Among the Italian painters summoned to Madrid by Philip II, had been a native of Bologna, Antonio Rizi.

He had two sons, Juan and Francisco. Fray Juan Rizi, for he entered the Benedictine order and spent the latter part of his life in a monastery at Rome, was the pupil of Fray Juan Bautista Mayno. His portraits, bearing some resemblance to those of Velasquez, have been at times attributed to Mazo. Such was the case with the Portrait of Don Tiburcio de Redin in the Prado, which represents a man with curls falling to his shoulders, dressed in a handsome cavalier costume, standing beside a table. He rests one hand on it and with the other holds a large felt hat. It is a straight-forward presentation of a virile personality, but painted with little verve. Far more interesting is a Saint Benedict Celebrating Mass, in the Academy of San Fernando. With the sacred wafer in his hand, the saint bends his strong head, with its black hair and beard, over the white altar-cloth. Over his alb is a gold embroidered white chasuble, supported by a monk in black. These figures are seen against a grey-drab wall, mean-while a third figure, an acolyte, is in white. It is thus a very handsome tonality of grey, white and black, which gives an air of grandiose distinction to the very naturalistic way in which the whole is painted. The brother, Francisco Rizi, was a pupil of Carducho, and enjoyed reputation as a painter in fresco, decorating among other sacred edifices the Cathedral of Toledo. He was also employed as a director of scenery and stage effects in the dramatic performances given in the Palace of Buen Retiro. Apropos of these experiences, he executed a curious picture, now in the Prado, in which he has represented in an ensemble the successive stages of an auto-de-i.e. It commemorates one that actually took place in the Plaza Mayor of Madrid on June 30, 1680, lasting from eight in the morning until half-past nine at night. The function had afforded a spasm of zest to the wretched religious maniac, Charles II, who commanded the painting. It contains some three thousand figures, and, considering that Rizi was seventy-five years old when he executed it, is an achievement as surprising as unnecessary.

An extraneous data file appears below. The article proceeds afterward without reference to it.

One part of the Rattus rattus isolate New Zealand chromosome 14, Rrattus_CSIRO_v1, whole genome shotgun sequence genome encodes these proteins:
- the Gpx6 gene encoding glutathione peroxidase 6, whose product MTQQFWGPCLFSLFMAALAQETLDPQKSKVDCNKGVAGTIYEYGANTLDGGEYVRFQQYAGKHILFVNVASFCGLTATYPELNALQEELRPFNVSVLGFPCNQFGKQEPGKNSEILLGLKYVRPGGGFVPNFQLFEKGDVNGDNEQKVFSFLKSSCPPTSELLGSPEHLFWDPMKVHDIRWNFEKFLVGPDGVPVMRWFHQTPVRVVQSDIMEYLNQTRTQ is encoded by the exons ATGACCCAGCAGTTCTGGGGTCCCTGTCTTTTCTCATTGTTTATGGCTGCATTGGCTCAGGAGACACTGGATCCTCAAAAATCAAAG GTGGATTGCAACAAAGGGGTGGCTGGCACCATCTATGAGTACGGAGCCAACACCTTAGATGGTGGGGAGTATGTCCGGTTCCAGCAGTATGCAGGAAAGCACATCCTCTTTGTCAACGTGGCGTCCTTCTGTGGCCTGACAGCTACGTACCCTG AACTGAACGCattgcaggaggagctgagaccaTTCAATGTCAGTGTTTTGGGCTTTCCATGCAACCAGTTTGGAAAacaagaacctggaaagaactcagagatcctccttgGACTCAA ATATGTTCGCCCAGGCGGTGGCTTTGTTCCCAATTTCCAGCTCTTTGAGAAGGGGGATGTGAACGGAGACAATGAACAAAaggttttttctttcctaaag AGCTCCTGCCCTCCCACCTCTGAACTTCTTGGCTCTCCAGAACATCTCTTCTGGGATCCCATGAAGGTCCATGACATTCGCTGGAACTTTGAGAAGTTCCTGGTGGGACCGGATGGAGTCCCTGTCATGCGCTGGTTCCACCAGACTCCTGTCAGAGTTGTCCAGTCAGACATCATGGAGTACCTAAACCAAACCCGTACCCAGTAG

One of Francisco Rizi’s pupils was Jose Antolinez (1639–1676) , a native of Seville. Something of southern sweetness of sentiment pervades his pictures as may be seen in The Assumption of the Munich Pinakothek, The Glorification of the Virgin in the Ryks Museum, Amsterdam and the Ecstasy of the Magdalen, of the Prado. The last named represents the penitent floating in a seated posture, upborne by angels. Two others hold above her the jar of ointment, while an older angel plays the lute. The drapery is of ashy purple silk brocaded with mauve arabesques, a fine passage of color suggestive of the influence of Van Dyke, which at this period began to find its way into Spain. One may discover it again in the elegantly sentimental style of Mateo Cerezo, who was originally a pupil of Carreno. Examples that may be quoted are the Penitent Magdalen in the Gallery of the Hague, and the S. John the Baptist of the Cassel Gallery, both of them characterised by affectation. A more important example, because of its decorative composition, is the Assumption of the Virgin in the Prado. Down below, the faithful are peering into a sarcophagus, filled with flowers, while overhead the Virgin and her supporting angels make an elegant mass of white and blue silk and fluttering wings. But the picture is fatally pretty, characteristic of the decline of devotional feeling and artistic taste.